Cain’s crime is understood well. It was a crime of passion, a crime driven by jealous rage. Abel had gotten the better of Cain. Abel had won the grace of G-d while Cain had failed. Abel had what Cain wanted. Numerous explanations are given for Cain’s motive. An economic motive, a religious motive, lust after a woman, all these are legitimate interpretations for the first murder committed on this earth, and each explanation bears a relevant message. Cain’s response to the consequences, however, is not as simple to understand.
G-d: “Cain, where is your brother?” Cain: “I don’t know. Am I my brother’s keeper?” G-d: “What have you done? The sound of your brother’s blood is crying out to Me from the earth! And now, cursed are you from the earth which opened its mouth to take the blood of your brother from your hand. When you work the land, no longer will it yield its strength to you; you shall be unsettled and wandering upon the earth.” Cain: “Too great is my sin to bear. You have driven me today from the face of the earth – even from You I must hide – and as an unsettled nomad all who find me will kill me.” G-d: “Therefore, any who kills Cain shall be revenged sevenfold.”
Cain’s sin was too great to bear. That is what Cain claimed. Numerous commentaries explore this response and explain it differently. Rashi, for example, explains that Cain was asking a rhetorical question. ‘Is this sin too great for You to bear?’ Surely, said Cain, as the One who bears the burden of all of heaven and earth, You can bear my sin as well.
However, the simple reading of the phrase indicates that it was too great for Cain to bear. Other commentaries translate sin as punishment. The punishment is too great for Cain to bear. As Cain claims, his right to live had been removed altogether, although that was not the thrust of the punishment.
Rabbi S.R. Hirsch notes that if the translation were – too great is my punishment to bear, it would make perfect sense. Cain was sentenced to exile, denied the protection civilization provides, making him easy kill for any predator. G-d accepts Cain’s complaint and provides him with protection. The problem is, the word doesn’t mean punishment, it means sin! Instead, R’ Hirsch finds in this phrase a deep insight into the dark mind of a criminal. The gravity of his crime is not brought home to Cain by the hideous results. The sight of his brother’s corpse wallowing in blood does not disturb him. It is only when he is sentenced to live in circumstances which put his own life in peril that it dawns on him that he might have committed an unforgivable act. In other words, Cain remains the same person he was before he committed the crime. He remains egotistical. He thinks only of himself. This is who he is. His very name stems from the Hebrew word meaning jealous. Jealousy is a primary characteristic in Cain’s psychological makeup. In R’ Hirsch’s words he is stamped by this jealousy. He could live with the fact that he had murdered his brother, but he now realized that by murdering his brother he had effectively murdered himself! He had caused the forfeiture of settlement and protection for himself. There is no remorse of the crime, only remorse that the consequences are too harsh. Because of the consequence his sin has become too great to bear.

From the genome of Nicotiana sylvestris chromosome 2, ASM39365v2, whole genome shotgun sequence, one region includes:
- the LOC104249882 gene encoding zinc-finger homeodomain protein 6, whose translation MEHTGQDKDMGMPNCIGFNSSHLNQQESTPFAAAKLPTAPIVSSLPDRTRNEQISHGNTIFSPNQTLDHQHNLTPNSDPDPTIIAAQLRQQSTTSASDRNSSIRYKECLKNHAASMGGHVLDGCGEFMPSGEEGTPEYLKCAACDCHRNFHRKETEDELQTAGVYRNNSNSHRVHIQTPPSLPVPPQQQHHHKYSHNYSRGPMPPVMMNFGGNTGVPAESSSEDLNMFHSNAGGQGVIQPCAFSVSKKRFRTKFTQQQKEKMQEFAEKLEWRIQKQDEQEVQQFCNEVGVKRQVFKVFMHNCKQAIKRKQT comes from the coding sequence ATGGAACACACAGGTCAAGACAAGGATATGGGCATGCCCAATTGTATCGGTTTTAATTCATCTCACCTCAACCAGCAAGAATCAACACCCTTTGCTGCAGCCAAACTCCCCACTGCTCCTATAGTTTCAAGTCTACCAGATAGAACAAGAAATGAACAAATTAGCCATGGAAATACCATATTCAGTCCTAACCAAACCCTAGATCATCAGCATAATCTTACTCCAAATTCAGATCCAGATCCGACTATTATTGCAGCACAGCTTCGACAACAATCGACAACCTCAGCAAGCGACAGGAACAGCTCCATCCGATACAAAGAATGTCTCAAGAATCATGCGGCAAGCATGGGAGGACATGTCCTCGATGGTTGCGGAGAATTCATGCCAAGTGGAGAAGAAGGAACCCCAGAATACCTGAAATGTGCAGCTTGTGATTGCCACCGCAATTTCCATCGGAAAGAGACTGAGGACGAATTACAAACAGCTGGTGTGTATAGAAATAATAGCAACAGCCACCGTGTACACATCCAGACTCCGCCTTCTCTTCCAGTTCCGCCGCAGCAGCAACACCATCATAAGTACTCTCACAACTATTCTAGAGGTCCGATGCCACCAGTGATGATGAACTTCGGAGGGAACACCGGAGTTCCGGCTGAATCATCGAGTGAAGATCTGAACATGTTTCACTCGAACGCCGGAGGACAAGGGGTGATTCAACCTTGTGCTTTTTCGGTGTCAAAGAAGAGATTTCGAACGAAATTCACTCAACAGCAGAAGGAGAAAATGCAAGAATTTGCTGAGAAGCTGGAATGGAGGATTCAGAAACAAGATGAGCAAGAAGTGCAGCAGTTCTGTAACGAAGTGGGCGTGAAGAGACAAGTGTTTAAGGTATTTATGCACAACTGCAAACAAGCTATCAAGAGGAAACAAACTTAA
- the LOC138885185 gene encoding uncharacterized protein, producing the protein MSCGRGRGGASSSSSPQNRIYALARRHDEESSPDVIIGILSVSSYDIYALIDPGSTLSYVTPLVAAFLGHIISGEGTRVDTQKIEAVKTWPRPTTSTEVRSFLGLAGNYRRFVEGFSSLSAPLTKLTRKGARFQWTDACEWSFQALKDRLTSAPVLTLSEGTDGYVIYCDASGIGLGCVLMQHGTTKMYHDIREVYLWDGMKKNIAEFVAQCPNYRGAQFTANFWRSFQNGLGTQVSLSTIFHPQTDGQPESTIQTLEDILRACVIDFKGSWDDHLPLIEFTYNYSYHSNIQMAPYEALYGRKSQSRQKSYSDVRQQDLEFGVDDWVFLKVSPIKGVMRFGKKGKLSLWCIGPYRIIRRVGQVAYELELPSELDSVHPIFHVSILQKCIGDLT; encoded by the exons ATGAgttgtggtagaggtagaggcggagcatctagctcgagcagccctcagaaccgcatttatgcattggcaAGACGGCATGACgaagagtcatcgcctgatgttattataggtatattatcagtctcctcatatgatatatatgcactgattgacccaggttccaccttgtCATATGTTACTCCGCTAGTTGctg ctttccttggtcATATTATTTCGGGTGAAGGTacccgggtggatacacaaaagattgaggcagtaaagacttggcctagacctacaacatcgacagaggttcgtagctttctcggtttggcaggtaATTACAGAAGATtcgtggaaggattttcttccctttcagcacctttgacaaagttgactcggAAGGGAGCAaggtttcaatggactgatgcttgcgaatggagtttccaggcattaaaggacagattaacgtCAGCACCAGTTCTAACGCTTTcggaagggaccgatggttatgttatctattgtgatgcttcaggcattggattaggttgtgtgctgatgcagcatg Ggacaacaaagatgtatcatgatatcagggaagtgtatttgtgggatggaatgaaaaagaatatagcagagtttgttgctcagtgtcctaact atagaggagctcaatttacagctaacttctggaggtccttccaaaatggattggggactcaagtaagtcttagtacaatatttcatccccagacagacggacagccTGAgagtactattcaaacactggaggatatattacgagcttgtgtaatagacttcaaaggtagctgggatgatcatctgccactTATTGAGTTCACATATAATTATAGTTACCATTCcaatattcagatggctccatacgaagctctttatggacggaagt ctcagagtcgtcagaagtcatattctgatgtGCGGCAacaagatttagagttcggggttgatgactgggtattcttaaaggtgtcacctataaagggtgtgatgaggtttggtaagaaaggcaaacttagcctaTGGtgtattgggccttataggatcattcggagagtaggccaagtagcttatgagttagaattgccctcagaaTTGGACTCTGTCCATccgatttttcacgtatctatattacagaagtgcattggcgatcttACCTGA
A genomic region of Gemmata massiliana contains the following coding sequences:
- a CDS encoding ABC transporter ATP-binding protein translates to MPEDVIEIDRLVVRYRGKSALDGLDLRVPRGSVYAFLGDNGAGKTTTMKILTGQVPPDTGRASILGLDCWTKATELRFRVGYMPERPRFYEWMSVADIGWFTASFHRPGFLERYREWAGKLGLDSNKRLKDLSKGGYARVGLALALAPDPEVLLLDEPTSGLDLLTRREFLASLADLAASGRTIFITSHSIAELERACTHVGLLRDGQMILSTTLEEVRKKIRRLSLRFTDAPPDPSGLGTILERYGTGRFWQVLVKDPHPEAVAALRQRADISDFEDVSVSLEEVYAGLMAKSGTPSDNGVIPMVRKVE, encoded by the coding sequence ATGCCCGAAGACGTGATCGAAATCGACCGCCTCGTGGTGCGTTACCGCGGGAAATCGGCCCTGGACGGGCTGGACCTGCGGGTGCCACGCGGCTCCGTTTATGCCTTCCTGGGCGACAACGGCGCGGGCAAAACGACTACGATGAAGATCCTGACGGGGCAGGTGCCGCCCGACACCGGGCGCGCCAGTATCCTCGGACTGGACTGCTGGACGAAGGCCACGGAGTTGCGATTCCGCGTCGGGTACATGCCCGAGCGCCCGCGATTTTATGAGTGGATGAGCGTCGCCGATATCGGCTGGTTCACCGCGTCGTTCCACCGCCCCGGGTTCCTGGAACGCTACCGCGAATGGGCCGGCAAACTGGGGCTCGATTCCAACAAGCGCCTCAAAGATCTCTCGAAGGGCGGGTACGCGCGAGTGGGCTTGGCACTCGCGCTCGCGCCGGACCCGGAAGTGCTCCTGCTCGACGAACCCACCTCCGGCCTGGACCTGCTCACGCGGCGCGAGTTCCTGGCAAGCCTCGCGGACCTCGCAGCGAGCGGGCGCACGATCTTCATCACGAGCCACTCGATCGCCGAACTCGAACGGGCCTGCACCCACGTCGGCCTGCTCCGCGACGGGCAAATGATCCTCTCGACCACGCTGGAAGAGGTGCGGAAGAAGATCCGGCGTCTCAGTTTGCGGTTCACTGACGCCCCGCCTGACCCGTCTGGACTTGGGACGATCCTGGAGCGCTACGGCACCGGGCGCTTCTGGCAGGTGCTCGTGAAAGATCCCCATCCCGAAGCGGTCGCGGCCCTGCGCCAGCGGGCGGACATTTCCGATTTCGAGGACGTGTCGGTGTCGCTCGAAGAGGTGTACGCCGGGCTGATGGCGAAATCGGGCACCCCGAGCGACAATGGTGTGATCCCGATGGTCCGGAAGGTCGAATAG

This passage in the Torah, including the narrative of the death of Abel and the subsequent reaction of Cain, sheds an insightful light into the workings of the human mind. The book of Genesis, more than any other section of the Torah, is about people. It is not about nations or even one nation. It is about individuals. It demonstrates how people act and how they react. It shows the qualities of man in action. It illustrates the weakness of humans as well their tremendous abilities of virtue.
If we chose to, we could view the story of Cain and Abel as a parable. Jealousy meets Nothingness (taking the literal meaning of their names). Jealousy perceives that the other has something that he doesn’t. He succeeds in taking away nothing from Nothingness and has nothing more than he started off with. Jealousy is disappointed, not that he committed a crime for nothing, but because he ends up with less than he started off with. Jealousy has no remorse for his actions, only sadness that he has lost something. Jealousy remains unrepentant, unchanged by the event.
Cain personifies this trait and is a caricature of the worst of jealousy. There are many stories in the book of Genesis with a similar theme but an entirely different ending. Adam, after eating the fruit that was forbidden to him, and initially deflecting the blame, embraces responsibility and finds new respect for Eve, whom he at first blamed. He subsequently named her Chava, the mother of all life.
Adam succeeded in rising above his mistake. He didn’t become merely a better Adam; he became a different Adam. This is the repentance that G-d seeks. He doesn’t want us to merely become better versions of ourselves; He wishes us to become different from the people we used to be. This, writes R’ Yitzchak Hutner, is the meaning of Teshuva. Repentance is not about becoming better, it is about becoming different. Cain did not change himself. He remained the same egotistical person, remorseful only for getting caught in his action.
After going through the High Holidays, standing through the Day of Judgment, praying through the Day of Atonement and rejoicing through the festival of Sukkot, we must be different people. We must not be the same people we were three weeks ago.
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